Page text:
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      Text and photographs are © by Ellen Spector Platt & Ellen Zachos, all rights reserved.

      Showing posts with label Wisteria. Show all posts
      Showing posts with label Wisteria. Show all posts

      Wednesday, May 20, 2009


      (Japanese wisteria (Wisteria floribunda) at the Brooklyn Botanic Garden)

      The Chinese wisteria (Wisteria sinensis) that I once planted near my kitchen door and trained to form an archway over the back steps, reached the roofline of the house, scrambled across the eaves, escaped up the cedar shake roof to the chimney. It ran so far that I could no longer prune it. The sensual flower panicles diminished and ultimately stopped. We sold the house.

      OK, the two events were
      not related but twenty
      years later I craved an-
      other wisteria, one that
      I swore I would keep
      under control and force
      into continuous bloom.
      For my New York City
      rooftop, I chose a selec-
      tion of the native Amer-
      ican variety W. frutes-
      ‘Amethyst Falls’.
      It grows only 15-20’ high
      rather than 28-50’ as do
      the Japanese and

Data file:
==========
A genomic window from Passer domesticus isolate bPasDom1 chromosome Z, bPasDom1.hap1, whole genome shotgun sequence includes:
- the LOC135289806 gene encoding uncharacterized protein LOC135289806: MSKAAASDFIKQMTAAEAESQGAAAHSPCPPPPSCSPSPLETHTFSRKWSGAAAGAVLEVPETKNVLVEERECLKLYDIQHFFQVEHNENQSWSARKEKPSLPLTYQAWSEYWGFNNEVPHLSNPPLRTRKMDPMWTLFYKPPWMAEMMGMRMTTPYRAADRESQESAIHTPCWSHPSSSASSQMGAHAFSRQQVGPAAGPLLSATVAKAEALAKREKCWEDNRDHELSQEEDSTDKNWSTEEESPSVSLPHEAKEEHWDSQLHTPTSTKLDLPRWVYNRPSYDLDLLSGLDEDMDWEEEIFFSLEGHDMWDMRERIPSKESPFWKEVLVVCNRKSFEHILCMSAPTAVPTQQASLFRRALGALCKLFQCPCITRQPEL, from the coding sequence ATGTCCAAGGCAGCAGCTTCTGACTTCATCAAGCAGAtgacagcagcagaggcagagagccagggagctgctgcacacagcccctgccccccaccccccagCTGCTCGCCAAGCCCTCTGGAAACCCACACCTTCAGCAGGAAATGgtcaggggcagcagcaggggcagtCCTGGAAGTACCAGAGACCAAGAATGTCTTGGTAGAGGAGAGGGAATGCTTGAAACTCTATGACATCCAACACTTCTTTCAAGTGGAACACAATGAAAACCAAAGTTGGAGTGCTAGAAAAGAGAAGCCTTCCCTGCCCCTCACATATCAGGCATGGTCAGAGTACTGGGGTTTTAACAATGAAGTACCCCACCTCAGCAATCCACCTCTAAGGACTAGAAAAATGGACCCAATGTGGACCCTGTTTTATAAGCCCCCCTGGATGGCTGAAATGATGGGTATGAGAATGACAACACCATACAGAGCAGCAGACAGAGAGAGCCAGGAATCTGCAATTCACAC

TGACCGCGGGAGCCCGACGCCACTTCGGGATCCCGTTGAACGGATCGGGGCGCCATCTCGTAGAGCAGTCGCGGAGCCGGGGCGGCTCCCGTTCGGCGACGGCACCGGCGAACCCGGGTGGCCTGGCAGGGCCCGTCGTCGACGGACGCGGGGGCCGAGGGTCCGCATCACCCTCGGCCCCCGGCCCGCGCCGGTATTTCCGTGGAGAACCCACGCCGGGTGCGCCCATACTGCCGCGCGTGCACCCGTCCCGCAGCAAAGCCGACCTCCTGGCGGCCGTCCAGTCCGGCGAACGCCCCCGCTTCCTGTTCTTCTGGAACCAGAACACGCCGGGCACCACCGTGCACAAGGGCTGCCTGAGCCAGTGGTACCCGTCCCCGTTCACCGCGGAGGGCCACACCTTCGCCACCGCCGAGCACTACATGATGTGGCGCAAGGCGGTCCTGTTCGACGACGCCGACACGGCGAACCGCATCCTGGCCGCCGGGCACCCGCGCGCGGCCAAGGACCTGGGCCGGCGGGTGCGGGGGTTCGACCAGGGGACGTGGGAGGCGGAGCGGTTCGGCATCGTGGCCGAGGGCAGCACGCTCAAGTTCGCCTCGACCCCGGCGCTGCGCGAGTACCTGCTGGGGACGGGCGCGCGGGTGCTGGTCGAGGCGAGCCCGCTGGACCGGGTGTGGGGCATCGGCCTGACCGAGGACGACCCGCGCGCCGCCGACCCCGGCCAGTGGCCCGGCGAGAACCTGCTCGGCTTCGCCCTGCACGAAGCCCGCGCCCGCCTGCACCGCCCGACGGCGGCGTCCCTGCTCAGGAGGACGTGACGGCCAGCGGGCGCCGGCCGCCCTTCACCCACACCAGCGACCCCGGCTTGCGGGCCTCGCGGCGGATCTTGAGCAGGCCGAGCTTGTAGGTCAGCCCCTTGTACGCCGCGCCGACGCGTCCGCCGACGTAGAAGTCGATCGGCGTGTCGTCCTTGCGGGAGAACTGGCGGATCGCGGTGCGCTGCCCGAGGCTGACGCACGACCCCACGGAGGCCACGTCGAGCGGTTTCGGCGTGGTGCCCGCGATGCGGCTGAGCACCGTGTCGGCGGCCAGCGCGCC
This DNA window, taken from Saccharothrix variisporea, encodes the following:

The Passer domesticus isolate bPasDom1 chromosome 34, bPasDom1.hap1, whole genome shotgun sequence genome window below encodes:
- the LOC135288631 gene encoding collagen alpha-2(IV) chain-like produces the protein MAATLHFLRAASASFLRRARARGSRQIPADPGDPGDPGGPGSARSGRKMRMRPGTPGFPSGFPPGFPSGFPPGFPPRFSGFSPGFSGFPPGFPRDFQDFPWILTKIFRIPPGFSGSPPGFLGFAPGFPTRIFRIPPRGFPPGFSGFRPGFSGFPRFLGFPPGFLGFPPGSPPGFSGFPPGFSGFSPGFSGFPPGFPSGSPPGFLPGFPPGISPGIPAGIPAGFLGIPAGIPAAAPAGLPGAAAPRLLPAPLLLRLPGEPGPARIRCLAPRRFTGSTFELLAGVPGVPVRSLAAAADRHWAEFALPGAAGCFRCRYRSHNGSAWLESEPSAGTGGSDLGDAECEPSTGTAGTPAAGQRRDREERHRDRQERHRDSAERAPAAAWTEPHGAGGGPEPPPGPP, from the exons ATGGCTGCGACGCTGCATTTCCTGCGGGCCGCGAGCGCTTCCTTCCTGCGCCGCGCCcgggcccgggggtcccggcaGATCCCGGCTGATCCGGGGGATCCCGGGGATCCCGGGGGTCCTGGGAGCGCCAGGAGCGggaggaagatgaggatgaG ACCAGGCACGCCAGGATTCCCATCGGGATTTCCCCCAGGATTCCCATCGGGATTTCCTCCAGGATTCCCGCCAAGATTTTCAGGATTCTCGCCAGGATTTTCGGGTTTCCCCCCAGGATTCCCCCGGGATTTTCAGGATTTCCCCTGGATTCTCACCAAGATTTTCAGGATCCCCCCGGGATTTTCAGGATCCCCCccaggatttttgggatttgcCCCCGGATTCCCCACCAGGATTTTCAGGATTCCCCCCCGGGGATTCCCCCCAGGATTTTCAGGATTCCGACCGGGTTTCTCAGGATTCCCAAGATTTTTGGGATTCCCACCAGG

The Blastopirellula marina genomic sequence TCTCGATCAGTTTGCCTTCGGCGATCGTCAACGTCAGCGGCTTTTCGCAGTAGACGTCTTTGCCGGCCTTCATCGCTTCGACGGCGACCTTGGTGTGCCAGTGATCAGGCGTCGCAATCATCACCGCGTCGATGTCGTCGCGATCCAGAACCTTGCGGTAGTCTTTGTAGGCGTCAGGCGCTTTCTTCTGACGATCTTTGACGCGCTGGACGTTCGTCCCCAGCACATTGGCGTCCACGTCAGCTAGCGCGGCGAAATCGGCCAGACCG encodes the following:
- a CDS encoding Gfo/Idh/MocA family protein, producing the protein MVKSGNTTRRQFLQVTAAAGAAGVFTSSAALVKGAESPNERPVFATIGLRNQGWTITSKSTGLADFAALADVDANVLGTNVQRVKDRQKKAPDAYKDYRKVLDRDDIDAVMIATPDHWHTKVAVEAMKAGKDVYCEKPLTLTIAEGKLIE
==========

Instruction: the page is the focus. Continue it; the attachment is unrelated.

Chinese imports, but
      the flower racemes are
      somewhat shorter and
      the scent less intense.
      Three-year old American
      wisteria (photo on right)
      blooms about two weeks after the non-natives and is still mostly in bud. This plant gives my garden vertical appeal and helps to soften the steely look of the fence. Husband Ben, aka String Boy, tied it to the bars where it can twine happily. The container is 22" in diameter and includes a few lilies that bloom in summer and many October onions (Allium thunbergii) that are the last flowers to burst forth in late fall and will continue until December.

      When I want to admire the
      imported species I can
      go to the north end of
      the rose garden at the
      BBG, the Conservatory
      Garden in Central Park,
      or the terrace of the
      Cooper-Hewitt Museum
      and revel in the arches
      of wisteria or go to any
      neighborhood of brown-
      stones and see the
      twisted vines climbing
      four stories or more.
      Most grow in containers
      at street level but some
      are in-ground.

      Wisteria grows in full
      sun or part shade and
      is useful for privacy in
      some backyards pro-
      vided your fence, trellis
      or post is seriously strong. Notice in the lead photo, the pillars are made of CONCRETE. For an excellent discussion of pruning techniques see Cass Turnbull for PlantAmnesty.org.
      The fresh vines pruned from any wisteria are easy to weave into fabulous wreath bases, but that’s another story.

      The four story vine on
      the right grows in a
      2' x 6' planter at street

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